A Greek scientist leading a group of researchers from the Karolinska Insitutet in Sweden has made a new discovery about the biological mechanism underlying aggressive behavior.
In a study of mice, Stefanos Stagkourakis and his team have identified a group of brain cells that can be linked to aggressive behavior and manipulated to control the aggression response.
As reported in Nature Neuroscience, the team was able to control aggressive behavior in the animals by inhibiting or activating the neurons.
Like all behaviour, aggression originates in the brain. However, the identity of the neurons that are involved, and how their properties contribute to the stereotyped expression that interpersonal conflicts often manifest, remains largely a mystery.
Researchers at Karolinska Institutet now know that a previously relatively unknown group of neurons in the ventral premammillary nucleus (PMv) of the hypothalamus, an evolutionary well-preserved part of the brain that controls many of our fundamental drives, plays a key role in initiating and organizing aggressive behavior.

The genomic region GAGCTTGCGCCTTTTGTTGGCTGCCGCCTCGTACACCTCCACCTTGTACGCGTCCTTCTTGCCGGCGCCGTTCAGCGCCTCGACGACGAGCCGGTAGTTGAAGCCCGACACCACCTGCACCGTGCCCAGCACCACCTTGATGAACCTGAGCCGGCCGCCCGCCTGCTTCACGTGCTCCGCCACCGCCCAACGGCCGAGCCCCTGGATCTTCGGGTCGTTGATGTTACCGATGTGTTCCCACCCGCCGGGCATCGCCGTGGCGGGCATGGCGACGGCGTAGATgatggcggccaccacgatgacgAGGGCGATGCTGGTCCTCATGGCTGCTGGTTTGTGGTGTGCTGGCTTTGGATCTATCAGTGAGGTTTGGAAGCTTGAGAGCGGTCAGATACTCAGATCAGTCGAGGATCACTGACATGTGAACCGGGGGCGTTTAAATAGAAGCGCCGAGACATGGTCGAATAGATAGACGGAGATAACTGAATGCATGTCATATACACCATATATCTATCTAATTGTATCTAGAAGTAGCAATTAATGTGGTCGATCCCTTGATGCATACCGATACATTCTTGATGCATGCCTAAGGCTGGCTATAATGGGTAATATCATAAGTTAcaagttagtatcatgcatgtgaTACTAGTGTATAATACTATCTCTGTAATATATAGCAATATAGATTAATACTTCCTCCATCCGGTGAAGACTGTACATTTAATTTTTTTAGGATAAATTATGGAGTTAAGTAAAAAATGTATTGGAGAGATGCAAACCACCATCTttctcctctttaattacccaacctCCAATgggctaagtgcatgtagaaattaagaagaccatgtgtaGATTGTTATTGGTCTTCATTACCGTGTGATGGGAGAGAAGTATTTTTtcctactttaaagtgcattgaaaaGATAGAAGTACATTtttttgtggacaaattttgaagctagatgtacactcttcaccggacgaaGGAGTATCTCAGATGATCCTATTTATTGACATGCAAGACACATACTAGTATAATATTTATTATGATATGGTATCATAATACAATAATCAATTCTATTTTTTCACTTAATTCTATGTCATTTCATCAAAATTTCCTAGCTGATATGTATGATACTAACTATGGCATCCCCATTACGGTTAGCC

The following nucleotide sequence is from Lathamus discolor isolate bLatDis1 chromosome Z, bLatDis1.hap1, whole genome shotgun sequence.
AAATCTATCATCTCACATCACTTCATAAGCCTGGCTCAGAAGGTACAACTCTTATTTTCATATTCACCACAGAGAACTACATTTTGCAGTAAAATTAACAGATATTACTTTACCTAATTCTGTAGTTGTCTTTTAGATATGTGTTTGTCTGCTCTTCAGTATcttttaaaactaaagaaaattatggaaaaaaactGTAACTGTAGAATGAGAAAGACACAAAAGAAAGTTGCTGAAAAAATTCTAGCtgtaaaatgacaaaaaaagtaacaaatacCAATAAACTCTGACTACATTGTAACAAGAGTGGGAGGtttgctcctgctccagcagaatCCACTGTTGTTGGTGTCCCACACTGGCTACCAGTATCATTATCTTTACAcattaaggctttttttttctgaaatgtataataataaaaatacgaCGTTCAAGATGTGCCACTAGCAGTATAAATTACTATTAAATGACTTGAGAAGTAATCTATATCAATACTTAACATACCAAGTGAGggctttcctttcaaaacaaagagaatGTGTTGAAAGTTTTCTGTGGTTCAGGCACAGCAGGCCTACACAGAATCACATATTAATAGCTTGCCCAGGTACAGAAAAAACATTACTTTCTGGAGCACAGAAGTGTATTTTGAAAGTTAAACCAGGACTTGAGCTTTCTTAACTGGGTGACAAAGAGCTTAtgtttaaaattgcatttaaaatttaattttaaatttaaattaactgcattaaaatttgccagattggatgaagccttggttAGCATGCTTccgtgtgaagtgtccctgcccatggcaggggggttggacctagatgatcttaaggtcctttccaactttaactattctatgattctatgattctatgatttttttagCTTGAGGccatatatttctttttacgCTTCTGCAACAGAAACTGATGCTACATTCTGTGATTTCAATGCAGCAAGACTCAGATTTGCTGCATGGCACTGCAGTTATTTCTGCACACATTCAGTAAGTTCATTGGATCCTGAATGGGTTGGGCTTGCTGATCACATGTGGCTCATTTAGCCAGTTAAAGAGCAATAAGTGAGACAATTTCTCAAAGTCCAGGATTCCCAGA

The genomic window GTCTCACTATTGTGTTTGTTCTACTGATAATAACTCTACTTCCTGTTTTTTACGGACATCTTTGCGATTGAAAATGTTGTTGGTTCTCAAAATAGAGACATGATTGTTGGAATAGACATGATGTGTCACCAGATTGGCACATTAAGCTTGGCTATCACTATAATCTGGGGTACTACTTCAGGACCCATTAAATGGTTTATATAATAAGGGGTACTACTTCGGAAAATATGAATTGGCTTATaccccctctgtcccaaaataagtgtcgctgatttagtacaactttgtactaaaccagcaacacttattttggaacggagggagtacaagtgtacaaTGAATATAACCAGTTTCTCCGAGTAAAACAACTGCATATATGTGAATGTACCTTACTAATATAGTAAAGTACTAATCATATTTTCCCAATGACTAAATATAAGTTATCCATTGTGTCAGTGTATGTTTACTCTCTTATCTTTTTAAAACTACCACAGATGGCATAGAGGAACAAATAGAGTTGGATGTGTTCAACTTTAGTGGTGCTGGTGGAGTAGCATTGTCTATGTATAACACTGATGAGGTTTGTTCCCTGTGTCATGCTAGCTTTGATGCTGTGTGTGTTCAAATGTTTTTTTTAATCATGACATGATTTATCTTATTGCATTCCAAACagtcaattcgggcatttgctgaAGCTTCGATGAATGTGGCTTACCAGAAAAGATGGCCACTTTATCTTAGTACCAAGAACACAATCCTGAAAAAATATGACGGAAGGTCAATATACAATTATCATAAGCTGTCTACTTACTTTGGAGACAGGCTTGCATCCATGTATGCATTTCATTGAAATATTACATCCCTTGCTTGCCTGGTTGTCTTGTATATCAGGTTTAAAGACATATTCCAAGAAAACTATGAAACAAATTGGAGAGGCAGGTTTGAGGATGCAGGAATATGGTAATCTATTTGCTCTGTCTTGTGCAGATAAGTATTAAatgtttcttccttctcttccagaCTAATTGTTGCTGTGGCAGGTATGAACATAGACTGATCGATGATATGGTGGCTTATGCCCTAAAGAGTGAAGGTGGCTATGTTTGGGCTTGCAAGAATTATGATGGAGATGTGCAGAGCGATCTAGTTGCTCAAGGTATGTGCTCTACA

Studying male mice, the researchers found that the animals that displayed aggression when a new male was placed in their home cage also had more active PMv neurons. By activating the PMv through optogenetics, whereby neurons are controlled using light, they were able to initiate aggressive behavior in situations where animals do not normally attack, and by inhibiting the PMv, interrupt an ongoing attack.
The mapping of the PMv neurons also showed that they in turn can activate other brain regions, such as reward centres.
“That could explain why mice naturally make their way to a place where they have experienced an aggressive situation,” says Stagkourakis.
“We also found that the brief activation of the PMv cells could trigger a protracted outburst, which may explain something we all recognise — how after a quarrel has ended, the feeling of antagonism can persist for a long time,” he added.
Stagkourakis undertakes research in the Neural Control of Innate and Learnt Animal Behaviour at the Karolinska Insitutet. He is graduate of the Department of Neurology at University Hospital of Heraklion, Crete.